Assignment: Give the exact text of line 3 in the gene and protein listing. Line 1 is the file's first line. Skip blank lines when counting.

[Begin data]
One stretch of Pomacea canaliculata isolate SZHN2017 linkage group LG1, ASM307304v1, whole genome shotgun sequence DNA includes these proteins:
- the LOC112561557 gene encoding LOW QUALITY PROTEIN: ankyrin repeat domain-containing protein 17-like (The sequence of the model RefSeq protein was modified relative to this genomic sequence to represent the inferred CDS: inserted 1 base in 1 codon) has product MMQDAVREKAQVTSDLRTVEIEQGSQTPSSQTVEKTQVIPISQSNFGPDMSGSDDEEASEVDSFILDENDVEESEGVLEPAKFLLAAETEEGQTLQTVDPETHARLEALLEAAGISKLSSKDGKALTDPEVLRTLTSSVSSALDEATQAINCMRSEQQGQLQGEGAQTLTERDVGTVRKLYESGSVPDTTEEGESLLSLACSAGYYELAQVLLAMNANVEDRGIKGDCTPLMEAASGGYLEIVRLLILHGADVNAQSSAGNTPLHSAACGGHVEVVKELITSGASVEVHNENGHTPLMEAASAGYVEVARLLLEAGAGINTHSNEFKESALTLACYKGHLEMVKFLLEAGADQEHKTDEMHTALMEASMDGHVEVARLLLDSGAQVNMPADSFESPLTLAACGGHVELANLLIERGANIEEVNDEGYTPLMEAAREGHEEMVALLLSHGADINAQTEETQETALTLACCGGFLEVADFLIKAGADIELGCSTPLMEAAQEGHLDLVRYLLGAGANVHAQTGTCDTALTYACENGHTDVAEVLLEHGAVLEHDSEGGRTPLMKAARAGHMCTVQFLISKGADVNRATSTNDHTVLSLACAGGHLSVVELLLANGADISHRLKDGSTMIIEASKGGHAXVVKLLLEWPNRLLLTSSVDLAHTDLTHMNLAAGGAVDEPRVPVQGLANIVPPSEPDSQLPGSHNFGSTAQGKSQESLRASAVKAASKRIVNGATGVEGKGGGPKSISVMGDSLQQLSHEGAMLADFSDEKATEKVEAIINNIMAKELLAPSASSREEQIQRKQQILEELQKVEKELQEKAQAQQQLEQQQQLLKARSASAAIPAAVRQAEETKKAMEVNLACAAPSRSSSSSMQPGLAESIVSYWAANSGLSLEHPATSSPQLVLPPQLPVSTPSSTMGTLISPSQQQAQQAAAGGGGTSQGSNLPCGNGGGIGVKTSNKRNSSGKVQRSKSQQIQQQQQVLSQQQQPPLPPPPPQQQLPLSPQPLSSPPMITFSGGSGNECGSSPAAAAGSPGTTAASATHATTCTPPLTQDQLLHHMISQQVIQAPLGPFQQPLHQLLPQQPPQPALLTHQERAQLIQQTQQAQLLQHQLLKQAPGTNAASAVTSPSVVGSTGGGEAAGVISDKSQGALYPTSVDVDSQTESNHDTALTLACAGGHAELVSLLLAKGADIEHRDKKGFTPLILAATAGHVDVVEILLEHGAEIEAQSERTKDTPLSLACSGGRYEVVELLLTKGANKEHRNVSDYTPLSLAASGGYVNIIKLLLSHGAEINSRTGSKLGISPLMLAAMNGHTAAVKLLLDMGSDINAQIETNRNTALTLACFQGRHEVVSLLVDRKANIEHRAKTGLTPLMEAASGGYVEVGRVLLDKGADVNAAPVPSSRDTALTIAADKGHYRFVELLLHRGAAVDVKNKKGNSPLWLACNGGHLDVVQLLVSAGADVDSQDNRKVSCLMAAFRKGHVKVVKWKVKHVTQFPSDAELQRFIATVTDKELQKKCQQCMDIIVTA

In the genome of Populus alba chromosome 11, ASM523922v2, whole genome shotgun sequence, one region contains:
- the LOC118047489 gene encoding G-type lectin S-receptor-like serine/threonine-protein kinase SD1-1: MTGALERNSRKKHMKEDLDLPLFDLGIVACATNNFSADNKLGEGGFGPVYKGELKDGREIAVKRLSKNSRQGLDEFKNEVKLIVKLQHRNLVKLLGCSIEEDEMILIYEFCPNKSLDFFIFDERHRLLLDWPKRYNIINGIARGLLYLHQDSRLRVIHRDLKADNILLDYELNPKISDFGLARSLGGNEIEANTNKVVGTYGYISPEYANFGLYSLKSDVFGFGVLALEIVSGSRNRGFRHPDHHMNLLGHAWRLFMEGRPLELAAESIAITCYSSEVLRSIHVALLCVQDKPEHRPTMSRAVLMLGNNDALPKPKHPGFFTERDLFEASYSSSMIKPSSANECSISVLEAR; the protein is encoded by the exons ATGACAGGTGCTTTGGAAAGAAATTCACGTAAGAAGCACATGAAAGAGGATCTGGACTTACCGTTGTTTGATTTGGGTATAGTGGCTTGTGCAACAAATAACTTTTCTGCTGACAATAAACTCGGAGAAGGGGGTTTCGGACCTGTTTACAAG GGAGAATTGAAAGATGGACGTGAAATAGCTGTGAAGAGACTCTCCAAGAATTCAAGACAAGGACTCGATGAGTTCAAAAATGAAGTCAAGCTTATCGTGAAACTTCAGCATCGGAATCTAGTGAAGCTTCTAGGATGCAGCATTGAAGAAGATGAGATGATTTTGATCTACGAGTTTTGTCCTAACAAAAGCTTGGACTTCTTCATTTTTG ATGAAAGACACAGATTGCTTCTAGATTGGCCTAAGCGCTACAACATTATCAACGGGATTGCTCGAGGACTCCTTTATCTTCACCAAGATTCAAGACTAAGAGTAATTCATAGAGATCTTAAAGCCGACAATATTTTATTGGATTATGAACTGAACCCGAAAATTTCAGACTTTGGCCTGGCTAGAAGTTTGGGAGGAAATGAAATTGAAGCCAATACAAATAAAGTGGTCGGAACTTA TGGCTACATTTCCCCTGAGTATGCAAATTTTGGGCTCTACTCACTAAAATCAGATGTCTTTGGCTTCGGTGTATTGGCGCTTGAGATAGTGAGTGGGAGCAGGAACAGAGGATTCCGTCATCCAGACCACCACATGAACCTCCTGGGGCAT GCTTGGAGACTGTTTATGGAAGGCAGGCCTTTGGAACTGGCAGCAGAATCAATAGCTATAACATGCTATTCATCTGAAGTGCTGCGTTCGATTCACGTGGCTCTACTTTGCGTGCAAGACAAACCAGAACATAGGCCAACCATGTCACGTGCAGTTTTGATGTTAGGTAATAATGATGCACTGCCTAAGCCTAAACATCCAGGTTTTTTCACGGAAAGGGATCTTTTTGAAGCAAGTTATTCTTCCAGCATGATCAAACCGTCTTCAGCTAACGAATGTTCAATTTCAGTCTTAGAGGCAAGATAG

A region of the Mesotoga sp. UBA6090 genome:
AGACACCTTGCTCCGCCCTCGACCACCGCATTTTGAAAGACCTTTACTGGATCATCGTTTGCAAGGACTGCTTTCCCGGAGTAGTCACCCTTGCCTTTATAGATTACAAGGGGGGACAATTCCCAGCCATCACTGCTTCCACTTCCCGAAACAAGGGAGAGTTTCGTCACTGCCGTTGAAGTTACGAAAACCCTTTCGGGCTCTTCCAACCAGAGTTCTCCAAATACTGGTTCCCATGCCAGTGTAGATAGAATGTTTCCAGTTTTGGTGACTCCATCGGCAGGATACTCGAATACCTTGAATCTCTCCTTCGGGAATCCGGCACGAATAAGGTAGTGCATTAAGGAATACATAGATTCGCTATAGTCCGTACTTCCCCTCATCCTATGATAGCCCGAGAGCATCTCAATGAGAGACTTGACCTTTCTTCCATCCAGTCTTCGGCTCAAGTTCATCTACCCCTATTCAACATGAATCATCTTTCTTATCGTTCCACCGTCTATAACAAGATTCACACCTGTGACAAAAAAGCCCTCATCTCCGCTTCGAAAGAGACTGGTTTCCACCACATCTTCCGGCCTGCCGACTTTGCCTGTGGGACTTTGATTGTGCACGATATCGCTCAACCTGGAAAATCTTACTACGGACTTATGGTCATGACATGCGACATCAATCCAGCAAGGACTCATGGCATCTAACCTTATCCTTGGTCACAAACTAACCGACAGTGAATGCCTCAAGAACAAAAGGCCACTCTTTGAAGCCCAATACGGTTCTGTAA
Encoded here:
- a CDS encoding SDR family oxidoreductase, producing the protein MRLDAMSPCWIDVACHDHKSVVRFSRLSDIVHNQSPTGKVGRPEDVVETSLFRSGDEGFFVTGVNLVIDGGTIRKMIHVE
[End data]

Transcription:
In the genome of Populus alba chromosome 11, ASM523922v2, whole genome shotgun sequence, one region contains: